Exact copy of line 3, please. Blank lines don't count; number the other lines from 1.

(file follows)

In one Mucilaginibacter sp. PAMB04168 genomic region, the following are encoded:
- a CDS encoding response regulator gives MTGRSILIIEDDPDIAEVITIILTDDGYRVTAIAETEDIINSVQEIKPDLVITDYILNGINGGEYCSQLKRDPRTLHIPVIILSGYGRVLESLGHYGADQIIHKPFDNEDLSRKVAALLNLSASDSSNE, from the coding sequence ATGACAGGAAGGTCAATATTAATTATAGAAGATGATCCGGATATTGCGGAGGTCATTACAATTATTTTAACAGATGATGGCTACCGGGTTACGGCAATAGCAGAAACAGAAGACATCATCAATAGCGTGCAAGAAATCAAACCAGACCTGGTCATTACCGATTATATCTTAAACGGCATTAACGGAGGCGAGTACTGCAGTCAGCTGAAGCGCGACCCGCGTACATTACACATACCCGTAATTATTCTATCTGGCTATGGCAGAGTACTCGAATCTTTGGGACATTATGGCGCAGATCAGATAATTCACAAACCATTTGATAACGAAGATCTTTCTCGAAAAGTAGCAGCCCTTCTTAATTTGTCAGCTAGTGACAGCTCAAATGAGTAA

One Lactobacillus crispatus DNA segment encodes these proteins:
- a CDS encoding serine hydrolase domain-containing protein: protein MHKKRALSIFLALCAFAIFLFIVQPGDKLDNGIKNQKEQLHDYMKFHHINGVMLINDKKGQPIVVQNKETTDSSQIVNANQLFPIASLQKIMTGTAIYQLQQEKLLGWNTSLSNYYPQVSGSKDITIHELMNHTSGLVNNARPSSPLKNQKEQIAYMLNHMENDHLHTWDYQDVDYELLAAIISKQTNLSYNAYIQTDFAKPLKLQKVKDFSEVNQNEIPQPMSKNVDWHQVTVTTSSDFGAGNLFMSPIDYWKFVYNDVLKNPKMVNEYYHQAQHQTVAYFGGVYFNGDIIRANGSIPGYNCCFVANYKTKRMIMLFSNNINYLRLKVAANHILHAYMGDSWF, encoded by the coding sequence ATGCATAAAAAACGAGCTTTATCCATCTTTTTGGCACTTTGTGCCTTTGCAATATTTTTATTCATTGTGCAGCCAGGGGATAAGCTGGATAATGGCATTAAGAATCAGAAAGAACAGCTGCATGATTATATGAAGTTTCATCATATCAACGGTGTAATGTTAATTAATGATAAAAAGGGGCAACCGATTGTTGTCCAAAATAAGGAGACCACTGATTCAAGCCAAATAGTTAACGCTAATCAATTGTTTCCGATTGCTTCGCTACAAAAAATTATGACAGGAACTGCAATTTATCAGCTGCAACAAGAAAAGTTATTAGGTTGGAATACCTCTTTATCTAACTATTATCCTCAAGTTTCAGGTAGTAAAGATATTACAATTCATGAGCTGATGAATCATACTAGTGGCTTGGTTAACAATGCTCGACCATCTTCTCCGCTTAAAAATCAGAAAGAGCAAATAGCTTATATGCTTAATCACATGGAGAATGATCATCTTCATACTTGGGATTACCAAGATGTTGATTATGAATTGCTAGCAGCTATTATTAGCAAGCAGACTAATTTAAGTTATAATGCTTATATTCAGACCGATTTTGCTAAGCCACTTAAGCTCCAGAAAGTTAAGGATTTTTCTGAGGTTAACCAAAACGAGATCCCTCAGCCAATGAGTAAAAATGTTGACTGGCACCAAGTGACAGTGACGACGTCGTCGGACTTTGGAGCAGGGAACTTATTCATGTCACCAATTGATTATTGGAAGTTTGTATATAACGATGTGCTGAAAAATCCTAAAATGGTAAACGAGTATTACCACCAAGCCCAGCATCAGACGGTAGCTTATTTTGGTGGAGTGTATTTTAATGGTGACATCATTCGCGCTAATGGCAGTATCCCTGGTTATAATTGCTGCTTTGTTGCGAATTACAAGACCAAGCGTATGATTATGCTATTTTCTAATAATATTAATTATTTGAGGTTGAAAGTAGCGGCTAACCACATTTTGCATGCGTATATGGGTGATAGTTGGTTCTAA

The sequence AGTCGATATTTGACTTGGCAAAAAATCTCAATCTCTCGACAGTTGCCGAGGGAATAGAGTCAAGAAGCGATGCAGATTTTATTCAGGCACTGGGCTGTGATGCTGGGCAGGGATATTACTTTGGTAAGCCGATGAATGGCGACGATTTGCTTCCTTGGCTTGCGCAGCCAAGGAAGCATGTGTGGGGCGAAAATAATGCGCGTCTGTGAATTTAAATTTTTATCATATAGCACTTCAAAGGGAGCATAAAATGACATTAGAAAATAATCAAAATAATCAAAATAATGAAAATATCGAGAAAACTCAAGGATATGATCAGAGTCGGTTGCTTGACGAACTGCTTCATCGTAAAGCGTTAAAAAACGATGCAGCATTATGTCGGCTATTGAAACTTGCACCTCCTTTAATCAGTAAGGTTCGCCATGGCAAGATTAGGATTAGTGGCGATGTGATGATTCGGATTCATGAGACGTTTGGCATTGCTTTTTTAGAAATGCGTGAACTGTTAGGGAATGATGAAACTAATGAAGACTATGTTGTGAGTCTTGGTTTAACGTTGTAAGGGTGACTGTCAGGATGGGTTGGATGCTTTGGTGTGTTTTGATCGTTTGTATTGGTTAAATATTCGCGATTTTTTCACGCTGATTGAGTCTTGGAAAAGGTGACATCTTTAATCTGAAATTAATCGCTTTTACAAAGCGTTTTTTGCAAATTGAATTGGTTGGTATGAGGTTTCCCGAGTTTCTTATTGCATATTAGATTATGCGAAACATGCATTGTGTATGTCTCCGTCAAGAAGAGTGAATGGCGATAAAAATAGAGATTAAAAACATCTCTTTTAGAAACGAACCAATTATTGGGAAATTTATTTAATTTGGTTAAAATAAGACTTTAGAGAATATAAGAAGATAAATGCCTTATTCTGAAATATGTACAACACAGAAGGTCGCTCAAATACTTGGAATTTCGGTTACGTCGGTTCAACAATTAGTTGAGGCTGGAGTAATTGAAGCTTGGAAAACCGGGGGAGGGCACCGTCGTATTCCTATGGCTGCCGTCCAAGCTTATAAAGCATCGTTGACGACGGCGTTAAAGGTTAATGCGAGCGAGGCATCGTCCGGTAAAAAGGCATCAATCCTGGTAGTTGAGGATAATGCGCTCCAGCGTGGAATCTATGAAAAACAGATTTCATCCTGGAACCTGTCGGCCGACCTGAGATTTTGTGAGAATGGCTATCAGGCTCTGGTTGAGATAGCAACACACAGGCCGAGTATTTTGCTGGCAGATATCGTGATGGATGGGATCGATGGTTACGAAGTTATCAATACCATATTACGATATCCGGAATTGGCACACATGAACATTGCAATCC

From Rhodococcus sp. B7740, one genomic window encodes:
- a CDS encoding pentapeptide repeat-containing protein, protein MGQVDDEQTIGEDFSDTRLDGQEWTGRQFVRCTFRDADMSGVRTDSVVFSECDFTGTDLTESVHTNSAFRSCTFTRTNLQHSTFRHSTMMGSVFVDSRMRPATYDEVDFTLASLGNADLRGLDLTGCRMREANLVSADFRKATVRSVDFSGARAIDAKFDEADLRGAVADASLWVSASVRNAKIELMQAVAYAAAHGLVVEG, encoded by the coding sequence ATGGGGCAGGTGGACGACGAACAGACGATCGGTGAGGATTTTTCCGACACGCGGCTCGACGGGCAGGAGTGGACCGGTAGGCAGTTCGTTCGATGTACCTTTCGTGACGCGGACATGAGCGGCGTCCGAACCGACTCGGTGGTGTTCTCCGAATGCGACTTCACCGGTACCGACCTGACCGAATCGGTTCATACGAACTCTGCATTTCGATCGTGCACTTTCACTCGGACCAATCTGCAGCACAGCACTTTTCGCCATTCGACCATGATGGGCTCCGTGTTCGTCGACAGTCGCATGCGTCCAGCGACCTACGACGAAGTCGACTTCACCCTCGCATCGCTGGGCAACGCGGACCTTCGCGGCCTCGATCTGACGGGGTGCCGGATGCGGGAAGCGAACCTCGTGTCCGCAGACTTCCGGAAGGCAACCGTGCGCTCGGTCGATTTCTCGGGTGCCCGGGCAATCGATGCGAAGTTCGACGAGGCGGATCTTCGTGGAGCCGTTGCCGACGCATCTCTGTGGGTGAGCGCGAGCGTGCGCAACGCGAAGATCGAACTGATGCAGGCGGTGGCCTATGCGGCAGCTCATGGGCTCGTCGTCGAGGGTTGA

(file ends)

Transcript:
One Lactobacillus crispatus DNA segment encodes these proteins: